Morning Coffee – Mon, Apr 18

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Raptors cannot climb back into first-round series if they turn 76ers’ weaknesses into strengths – The Athletic

There is no well-travelled path that leads the Toronto Raptors out of the position they currently find themselves in following Saturday’s Game 1 loss to the Philadelphia 76ers.

First, the Raptors played one of the worst defensive games in recent playoff history, a contest in which they totally failed to play to their identity.

Then, Toronto had three of its rotation players, including two starters, taken away because of injuries and illness. The Raptors already have an unreliable, if occasionally impactful bench, so this won’t help.

Now, win Game 2?

Admittedly, things don’t look great for the Raptors, who 48 hours ago were the sexy pick to score a first-round upset against a would-be championship contender. If Scottie Barnes (sprained left ankle), Thaddeus Young (sprained left thumb) and Gary Trent Jr. (non-COVID illness) all cannot play on Monday, as Raptors head coach Nick Nurse indicated was likely when talking to reporters in Philadelphia on Sunday, their chances to even the series drop dramatically. Saying that, the Raptors beat the largely healthy 76ers twice this year without a pair of starters, noting that the playoffs and the regular season are very different.

The Raptors played a nine-man rotation on Saturday, and there is a big drop-off in terms of Nurse’s confidence with those players and the back eight of the roster.

Three reasons to stay optimistic despite Raptors’ Game 1 loss, injury woes – Sportsnet

The Raptors will get back to something closer to their disruptive, regular-season selves: It might be over-simplifying things, but when VanVleet picked up two touch fouls within the game’s first 58 seconds, it created a domino effect. At his best VanVleet is an absolute menace as an on-the-ball defender, but maybe even more so when he’s off the ball and leaving his man to attack scorers with late, strong, swipes at the ball as a help defender. But with the two early fouls VanVleet had to play much more cautiously, both guarding Maxey and helping off of him to make life difficult on Embiid.

Added to the problem was that Trent Jr. was – it turns out – playing after being sick most of last week. Trent Jr. and VanVleet ranked second and fourth in the NBA in deflections per game for the season with 3.9 and 3.4 respectively, but combined for just three for the game against the Sixers. That seems like a pretty good proxy for how comfortable the game was overall for Philadelphia, even more than its measly three turnovers, which was a season-low for a Raptors opponent.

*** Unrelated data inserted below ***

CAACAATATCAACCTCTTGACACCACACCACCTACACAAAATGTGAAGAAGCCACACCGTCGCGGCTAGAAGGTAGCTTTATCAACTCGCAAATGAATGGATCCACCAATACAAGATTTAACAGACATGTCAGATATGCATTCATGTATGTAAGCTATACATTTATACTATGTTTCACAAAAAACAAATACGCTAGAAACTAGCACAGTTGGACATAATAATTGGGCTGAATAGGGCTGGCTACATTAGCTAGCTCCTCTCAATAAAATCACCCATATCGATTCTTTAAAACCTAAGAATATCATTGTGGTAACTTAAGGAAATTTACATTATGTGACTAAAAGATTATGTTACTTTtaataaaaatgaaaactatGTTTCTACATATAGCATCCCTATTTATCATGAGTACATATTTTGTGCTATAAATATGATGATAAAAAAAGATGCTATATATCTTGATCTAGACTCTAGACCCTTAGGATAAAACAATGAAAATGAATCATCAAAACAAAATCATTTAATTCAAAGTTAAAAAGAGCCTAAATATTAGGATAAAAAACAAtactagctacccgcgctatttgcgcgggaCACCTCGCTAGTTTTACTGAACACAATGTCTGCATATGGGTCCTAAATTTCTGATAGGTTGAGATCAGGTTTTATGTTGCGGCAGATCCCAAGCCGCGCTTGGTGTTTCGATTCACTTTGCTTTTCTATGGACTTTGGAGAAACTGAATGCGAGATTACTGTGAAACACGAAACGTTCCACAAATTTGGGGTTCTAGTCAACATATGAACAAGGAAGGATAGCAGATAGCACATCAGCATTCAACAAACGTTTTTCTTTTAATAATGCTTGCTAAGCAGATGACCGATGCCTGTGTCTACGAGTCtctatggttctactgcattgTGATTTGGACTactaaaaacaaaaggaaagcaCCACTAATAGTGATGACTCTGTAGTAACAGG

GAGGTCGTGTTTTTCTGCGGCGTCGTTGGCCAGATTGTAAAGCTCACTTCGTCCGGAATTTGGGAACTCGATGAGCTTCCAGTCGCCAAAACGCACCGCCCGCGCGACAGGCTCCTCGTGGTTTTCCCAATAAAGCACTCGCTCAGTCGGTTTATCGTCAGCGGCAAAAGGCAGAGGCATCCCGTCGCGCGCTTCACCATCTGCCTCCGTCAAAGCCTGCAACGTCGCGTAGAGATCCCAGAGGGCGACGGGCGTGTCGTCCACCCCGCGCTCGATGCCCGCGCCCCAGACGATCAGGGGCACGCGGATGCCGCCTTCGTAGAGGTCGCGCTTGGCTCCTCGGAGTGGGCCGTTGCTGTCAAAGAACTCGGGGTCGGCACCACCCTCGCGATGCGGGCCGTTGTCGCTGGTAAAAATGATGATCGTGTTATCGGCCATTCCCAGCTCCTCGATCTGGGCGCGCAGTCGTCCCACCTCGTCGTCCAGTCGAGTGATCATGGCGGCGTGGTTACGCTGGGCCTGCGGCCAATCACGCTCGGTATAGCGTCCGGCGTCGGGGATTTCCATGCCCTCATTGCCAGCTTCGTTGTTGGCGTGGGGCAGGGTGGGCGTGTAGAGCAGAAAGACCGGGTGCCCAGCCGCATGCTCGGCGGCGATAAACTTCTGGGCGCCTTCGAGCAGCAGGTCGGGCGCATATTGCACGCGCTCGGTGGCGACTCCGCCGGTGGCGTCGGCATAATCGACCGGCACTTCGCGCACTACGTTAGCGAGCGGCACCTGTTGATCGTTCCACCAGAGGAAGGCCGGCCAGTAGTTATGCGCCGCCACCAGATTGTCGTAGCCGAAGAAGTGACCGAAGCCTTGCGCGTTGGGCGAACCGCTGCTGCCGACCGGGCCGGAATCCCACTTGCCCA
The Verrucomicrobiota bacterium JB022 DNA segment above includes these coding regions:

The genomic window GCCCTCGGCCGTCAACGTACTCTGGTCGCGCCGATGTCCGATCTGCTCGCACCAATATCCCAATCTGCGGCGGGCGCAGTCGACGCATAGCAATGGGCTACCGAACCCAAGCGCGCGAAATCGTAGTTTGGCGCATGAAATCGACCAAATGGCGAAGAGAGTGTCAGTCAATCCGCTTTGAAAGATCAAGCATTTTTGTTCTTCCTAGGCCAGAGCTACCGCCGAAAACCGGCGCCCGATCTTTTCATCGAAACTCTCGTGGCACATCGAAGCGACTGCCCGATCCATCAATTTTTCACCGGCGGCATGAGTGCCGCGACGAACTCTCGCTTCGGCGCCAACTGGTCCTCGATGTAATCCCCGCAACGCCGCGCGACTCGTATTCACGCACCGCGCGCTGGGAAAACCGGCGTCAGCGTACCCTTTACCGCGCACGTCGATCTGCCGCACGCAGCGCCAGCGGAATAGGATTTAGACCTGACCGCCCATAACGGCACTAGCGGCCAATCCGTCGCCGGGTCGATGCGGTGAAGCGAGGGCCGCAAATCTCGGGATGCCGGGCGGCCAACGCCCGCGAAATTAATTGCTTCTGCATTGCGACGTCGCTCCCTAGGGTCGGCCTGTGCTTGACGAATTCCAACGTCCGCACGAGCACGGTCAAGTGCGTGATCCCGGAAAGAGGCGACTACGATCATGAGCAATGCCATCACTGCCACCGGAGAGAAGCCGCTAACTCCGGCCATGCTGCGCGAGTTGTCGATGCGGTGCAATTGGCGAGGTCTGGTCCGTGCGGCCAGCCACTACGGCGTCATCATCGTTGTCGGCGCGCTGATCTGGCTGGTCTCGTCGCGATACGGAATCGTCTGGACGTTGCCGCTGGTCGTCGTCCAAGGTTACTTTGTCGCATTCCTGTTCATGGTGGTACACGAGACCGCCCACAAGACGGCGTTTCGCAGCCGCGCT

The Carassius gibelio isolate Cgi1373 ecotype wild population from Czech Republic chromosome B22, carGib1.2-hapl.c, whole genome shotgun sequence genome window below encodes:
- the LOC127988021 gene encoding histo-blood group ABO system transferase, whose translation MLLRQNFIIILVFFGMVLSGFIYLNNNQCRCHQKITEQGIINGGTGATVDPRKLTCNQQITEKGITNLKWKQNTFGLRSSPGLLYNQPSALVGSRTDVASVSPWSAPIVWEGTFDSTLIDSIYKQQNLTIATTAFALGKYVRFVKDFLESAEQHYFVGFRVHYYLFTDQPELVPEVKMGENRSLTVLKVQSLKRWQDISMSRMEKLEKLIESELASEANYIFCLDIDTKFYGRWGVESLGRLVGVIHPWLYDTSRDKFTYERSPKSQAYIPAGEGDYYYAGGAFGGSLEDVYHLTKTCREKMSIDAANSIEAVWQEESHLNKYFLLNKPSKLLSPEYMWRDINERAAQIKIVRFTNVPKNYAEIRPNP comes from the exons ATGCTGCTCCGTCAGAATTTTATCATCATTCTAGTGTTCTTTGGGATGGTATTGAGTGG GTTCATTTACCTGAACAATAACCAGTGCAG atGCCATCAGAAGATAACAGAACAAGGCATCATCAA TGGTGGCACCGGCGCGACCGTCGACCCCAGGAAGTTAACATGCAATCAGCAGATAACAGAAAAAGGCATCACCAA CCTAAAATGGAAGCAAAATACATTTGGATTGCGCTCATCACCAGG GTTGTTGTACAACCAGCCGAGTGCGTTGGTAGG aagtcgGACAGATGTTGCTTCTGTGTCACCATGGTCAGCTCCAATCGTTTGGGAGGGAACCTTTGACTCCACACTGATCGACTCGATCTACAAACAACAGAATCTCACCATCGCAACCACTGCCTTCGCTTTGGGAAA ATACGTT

Toronto was 2-6 this year when it forced less than nine turnovers a game and 20-10 when it forced more than 16. A more active and handsy VanVleet in the early going of Game 2 should bode well, and with Trent Jr. likely out, look for Nurse to give minutes to whoever among Dalano Banton, Armoni Brooks or Malachi Flynn is determined to cause some chaos after what was an altogether too comfortable opener for the Sixers.

“I feel like we gotta be more physical and also we gotta [have] more ball pressure,” said Raptors centre Khem Birch. “I think we let the ball in the post too easy and it created opportunities for Maxey. I think we gotta deny Embiid in the post better so other guys don’t get opportunities like that.”

Home cooking in the basketball, a very nice tennis story continues and masks are back in Philly | The Star

Yeah, things are going to be tough for the Raptors because I cannot imagine either Scottie Barnes or Thad Young getting back any time soon – Young, maybe; Barnes is way less likely, I’d guess – and since we haven’t actually spoken to Gary Trent Jr. in at least week, he’s got to be really under the weather.

And, yeah, they’ve been through these kinds of circumstances before and came through them all right but it’s also the playoffs and if Saturday proved anything, it’s that the playoffs are a different animal.

It’s obvious that guys like VanVleet and Siakam and Anunoby are going to have to have big games because while it’s nice to think someone else will pop a big game out of nowhere, you’re best players have to be your best players.

They really weren’t on Saturday – no one was, to tell the truth – but if they are, I do think this series still has some legs to it.

Stealing one here tonight would be huge but what’s more likely to get the Raptors eventually back on track is some home cookin’ and some home support.

The crowd here got into the game right off the bat and never relented and, sure, the Sixers made it easy for them to stay supportive all night.

And maybe it’ll give Philly some extra juice tonight, too. There was a sense in Philly before the series began that the fans here might turn quickly on the locals if they weren’t very good; they were and that eases a ton of pressure.